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Archive for July, 2010

Back to the Garden

Volunteers!

bearing much fruit

The Garden is cooking right along, free tomato plants are now six feet high and bearing much fruit. Beets are overwhelming us. The wife finds enough strawberries each day for her granola. All on a daily watering, an infrequent feeding, and an occasional poisoning. Good Stuff!

beets, carrots, strawberry cage

basil lemongrass

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Sea and sand cake

sea and sand cake

Coconut Cake with cream cheese icing and shredded coconut. This cake is so beautiful. Tan as beach sand on the inside, and just enough blue and green food coloring in the icing for a sea blue hue. Good Stuff!

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Garden Pea Soup

assembled ingredients

simmering

The last of this year’s peas have been made into soup. Any peas that did not make the soup cut are being dried for next year’s crop. Bacsinzky city ham and onion start the pot. Next some homemade chicken stock from the freezer. Simmer for 15-20 minutes and puree. We did not season in anyway. Good Stuff!

pureed

This stuff freezes wonderfully!

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Braised Beet Greens and roasted beets

Dressed for Success

We are harvesting beets left and right, fresh beet green salads, pickled beets, and, a particular favorite, braised beet greens and roasted beets as sauce for raviolis from the freezer. This dinner wiped us out, some ricotta and goat cheese raviolis and some braised beef back rib raviolis. Good Stuff!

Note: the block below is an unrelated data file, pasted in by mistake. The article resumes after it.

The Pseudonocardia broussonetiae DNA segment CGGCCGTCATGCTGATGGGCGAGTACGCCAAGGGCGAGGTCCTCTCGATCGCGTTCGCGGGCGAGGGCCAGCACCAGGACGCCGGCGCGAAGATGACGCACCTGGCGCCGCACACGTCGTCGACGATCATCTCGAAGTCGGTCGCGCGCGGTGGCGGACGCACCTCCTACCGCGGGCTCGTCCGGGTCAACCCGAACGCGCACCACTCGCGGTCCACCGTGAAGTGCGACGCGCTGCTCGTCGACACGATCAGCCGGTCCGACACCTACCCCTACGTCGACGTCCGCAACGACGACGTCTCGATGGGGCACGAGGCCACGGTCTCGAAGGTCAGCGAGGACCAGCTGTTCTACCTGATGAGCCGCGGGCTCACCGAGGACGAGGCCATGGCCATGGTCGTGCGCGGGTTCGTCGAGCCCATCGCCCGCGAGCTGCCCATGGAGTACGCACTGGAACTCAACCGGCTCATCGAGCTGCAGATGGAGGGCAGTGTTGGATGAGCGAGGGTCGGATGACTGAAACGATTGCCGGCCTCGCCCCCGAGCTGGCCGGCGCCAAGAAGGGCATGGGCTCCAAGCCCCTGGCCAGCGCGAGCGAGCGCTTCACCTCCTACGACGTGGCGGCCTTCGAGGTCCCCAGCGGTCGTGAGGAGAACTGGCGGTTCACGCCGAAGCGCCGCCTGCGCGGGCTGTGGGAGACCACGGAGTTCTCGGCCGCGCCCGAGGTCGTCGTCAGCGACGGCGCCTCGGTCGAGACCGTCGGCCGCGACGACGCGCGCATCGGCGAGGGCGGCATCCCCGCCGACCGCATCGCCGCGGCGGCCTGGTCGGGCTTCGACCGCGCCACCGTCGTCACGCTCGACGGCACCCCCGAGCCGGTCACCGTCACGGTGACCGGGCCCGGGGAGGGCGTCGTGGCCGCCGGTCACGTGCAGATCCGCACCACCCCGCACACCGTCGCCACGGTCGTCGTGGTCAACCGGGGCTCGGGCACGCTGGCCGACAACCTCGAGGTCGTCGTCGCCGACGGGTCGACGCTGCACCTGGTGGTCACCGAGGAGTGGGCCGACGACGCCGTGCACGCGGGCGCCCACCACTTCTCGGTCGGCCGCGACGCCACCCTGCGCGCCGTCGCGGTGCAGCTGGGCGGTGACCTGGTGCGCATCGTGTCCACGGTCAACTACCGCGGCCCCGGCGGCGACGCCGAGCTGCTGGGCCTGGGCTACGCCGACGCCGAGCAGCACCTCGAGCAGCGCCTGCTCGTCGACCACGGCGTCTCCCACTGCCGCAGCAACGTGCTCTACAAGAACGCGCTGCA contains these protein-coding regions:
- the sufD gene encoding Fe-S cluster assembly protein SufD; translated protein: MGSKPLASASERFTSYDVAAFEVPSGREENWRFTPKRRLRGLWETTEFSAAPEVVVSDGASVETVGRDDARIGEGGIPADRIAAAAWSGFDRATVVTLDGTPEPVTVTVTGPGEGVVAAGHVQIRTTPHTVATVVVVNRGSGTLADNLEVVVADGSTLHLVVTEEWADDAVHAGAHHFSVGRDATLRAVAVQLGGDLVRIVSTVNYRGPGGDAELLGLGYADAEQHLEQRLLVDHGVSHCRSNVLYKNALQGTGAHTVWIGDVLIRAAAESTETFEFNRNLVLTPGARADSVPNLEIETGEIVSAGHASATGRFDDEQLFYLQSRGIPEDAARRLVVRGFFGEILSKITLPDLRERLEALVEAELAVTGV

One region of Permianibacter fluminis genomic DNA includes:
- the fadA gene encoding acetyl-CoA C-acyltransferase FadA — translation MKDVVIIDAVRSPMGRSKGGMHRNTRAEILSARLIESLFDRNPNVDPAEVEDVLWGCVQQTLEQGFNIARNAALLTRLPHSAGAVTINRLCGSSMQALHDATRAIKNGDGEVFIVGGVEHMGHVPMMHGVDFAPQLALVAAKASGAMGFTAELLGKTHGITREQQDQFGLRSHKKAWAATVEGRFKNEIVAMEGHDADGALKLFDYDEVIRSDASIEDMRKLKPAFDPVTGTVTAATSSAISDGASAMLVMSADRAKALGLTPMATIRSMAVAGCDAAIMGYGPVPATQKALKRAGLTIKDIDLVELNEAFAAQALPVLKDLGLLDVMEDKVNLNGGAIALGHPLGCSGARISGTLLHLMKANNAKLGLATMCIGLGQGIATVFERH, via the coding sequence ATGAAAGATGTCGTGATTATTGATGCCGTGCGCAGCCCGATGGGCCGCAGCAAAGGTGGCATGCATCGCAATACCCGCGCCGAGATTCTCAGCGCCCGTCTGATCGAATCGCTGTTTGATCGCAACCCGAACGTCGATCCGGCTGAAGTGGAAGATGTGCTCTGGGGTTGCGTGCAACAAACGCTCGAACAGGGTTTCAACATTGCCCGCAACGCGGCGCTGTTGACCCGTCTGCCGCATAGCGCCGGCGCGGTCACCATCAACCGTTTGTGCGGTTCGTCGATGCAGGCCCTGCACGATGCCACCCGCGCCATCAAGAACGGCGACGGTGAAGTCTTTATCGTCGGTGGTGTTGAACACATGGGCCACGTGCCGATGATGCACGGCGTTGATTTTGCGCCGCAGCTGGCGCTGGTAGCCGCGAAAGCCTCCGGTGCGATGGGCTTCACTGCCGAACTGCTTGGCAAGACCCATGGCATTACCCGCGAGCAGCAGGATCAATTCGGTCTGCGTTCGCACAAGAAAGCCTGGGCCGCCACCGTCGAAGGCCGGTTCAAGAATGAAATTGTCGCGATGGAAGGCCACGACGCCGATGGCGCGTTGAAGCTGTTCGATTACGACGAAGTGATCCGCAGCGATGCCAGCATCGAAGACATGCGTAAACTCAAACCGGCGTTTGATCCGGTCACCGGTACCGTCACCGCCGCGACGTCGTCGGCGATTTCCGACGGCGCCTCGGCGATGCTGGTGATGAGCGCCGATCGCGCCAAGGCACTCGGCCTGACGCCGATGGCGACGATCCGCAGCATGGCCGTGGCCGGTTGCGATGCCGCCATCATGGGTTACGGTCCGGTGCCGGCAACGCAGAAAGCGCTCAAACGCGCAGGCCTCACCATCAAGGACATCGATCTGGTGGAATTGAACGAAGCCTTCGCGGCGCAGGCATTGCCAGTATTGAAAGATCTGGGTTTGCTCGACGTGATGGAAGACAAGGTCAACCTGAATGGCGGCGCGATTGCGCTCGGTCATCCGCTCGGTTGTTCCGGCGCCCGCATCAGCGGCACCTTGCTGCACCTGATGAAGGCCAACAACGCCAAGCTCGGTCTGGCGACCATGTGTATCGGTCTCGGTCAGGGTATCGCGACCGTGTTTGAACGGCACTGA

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sauteing the mirepoix and beef

dogs in chili bath

Brown the beef, we did about a pound, and add the rest, onions, garlic, jalapeno, chili powder, cumin, paprika,… Cook well and finish with a can of tomato paste. Add only as much water or stock as necessary. Simmer your dogs right in the chili! Good Stuff!

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Wineberry Jelly

6 quarts, carefully washed and dried

7 cups sugar, 4 cups juice

Two days picking wild wineberries yielded 3 pounds of berries. Too tart to pop, the juice makes fine daiquiris and cosmos, but lends itself wonderfully to jelly! Follow the instructions on the pectin. Good Stuff!

running out of jars

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Awaiting a diner

assembled ingredients

Caesar salad dressing can take time to learn and time to prepare, but it is so worth the both. We grind the coarse ingredients, garlic, anchovy, garlic, and mustard, with the mortar and pestle, but any food processor will do. Transfer to a steel mixing bowl kitchenaid bowl.

Paste of anchovy,garlic, mustard,egg

Adding the oil to your paste can be a delicate operation. We add a little mayo for stability. Add the oil very slowly, you will see it becomes incorporated into the paste. If the dressing “breaks”, that is, does not bind the oil, you simply start anew, slowly adding your “broken” dressing to a little mayo and mustard. Once you’ve added  at least two parts of oil to every part of your original paste, taste. If too pungent, add some more oil. Finish with an equal part lemon juice, and serve over romaine, fresh fro the garden. Good Stuff!

Build a caesar!

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